When the Gibbon and Fiona arrive in the Ape Universe they're confronted by a world that's shockingly different, yet strangely familiar. "I'm sure over the course of history in the Ape Universe there's been real similarities and correlations to events in the Marvel Universe, but it's definitely not exact," Kesel revealed. "There are some characters in the Ape Universe who do not exist in the Marvel Universe, and vice versa. For instance, there doesn't seem to be a Gibbon in the Ape Universe. And there are characters like Ape X who exists in the Ape Universe but don't seem to exist in the Marvel Universe, or maybe we should say don't yet exist in the Marvel U. There have been at least a few major differences in terms of events that I don't want to go into, because it would give too much away. But certain characters like Doctor Strange have not survived in the Ape Universe for various reasons."
The Ape heroes of whom the Gibbon and Fiona run afoul include a variety of characters, like the Ape-Vengers. "A lot them have names that make you laugh when you say them out loud," Kesel remarked. "Spider-Monkey is the most obvious. Iron Mandrill then comes on real quick, but you don't want to overuse that with characters like Power Mandrill and others. There's only so many super powered mandrills that you can have.
"There are just so many fun ones," Kesel continued. "I really enjoyed Iron Paw, who can make his paw like a thing of iron! The great thing about that is when Ramon Bachs draws him using his Iron Paw, he's actually using one of his feet! I thought it was hilarious.
"We did a promo piece that was a takeoff on the 'One More Day' storyline in Spider-Man. Ramon penciled it and I inked it, and he drew in a Daredevil with a DD on his chest. I talked to our editor Steve Wacker and asked, 'Can we call the character something like Devil Chimp and make it a DC on his chest? And Wacker goes, 'No, I don't think we can do that.'"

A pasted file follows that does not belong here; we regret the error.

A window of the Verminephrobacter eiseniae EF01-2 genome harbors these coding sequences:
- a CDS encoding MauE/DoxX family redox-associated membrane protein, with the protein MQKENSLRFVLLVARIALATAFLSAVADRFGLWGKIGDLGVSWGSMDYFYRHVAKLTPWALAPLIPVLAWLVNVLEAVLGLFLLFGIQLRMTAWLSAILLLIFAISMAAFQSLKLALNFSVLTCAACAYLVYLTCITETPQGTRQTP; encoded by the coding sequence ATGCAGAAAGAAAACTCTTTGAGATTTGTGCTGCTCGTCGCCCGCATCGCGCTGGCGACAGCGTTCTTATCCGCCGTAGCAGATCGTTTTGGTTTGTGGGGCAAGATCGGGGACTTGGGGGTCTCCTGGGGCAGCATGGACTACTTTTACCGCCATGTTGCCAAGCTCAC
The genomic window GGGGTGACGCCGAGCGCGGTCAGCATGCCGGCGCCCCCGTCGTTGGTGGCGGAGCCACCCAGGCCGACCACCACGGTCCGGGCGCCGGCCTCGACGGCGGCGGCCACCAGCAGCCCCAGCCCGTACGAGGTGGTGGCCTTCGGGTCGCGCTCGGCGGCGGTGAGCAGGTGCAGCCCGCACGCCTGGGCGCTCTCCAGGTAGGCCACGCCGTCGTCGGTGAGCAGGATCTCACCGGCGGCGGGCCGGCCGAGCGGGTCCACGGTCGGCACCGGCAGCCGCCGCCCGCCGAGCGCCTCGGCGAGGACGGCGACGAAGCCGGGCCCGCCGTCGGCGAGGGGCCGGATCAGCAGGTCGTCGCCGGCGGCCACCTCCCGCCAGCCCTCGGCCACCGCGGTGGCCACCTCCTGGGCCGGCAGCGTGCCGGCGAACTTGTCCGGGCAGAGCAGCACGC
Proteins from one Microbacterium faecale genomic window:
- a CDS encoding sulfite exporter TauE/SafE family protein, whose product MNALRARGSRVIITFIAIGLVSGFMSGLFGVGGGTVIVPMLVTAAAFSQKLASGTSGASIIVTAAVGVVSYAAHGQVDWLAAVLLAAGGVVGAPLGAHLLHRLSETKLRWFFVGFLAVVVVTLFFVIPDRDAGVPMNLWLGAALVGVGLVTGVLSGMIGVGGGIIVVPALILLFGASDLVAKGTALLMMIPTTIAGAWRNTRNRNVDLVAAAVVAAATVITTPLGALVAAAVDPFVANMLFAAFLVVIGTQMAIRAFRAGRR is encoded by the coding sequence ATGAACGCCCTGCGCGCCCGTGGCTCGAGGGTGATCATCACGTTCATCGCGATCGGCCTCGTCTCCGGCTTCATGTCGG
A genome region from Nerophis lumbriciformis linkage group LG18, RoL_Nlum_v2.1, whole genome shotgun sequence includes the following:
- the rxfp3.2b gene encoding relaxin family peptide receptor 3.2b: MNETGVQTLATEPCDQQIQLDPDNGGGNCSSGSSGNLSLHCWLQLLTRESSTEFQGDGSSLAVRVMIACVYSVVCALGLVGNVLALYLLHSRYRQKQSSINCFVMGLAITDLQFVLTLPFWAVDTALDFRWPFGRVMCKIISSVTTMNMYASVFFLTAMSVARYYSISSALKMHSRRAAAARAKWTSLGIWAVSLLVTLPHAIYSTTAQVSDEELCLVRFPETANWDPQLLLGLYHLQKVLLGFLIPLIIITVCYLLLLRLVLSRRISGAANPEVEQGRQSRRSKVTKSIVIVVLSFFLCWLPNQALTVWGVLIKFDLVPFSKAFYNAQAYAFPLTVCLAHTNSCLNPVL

The Gibbon and Fiona's adventures in "Marvel Apes" take place primarily in the heart of the Ape Universe, the city of Monkhattan. "There's a little bit of globetrotting, but not a lot," Kesel remarked. "If we ever go back-- and I certainly hope we do-- I'd love to see versions of Latveria, Atlantis, all of those places."
When the Gibbon first arrives in the Ape Universe, things aren't quite as bad as he expects them to be. "He's admired and liked and considered quite good looking! He really likes it there for a short while," Kesel explained. "But then something happens and he becomes very, very concerned with getting home as quickly as possible and hopefully in one piece, and that's really what the rest of the story is about."
Even with the mysterious event that makes him concerned with getting home, leaving the Ape Universe is not something that will be easy for the Gibbon on a personal level. "When the Gibbon is exposed to this experimental ray there is some question as to why they end up in this world of apes. He even wonders in one issue that if they trained the ray on Fiona, would they have ended up on a world filled with women? Probably not," Kesel said. "So there is some question about if he has a connection to this place. Then his question becomes: is this where I really belong?"
"Marvel Apes" features a number of supporting characters, chief among them the previously mentioned Ape X. "He's a big gorilla wearing a magical Mexican wrestling mask," Kesel explained. "He's a Kirby style character; a big brawler who throws people through walls and blast energy from his hands. He's just a really fun character-- and you can't go wrong with a gorilla in a Mexican wrestling mask!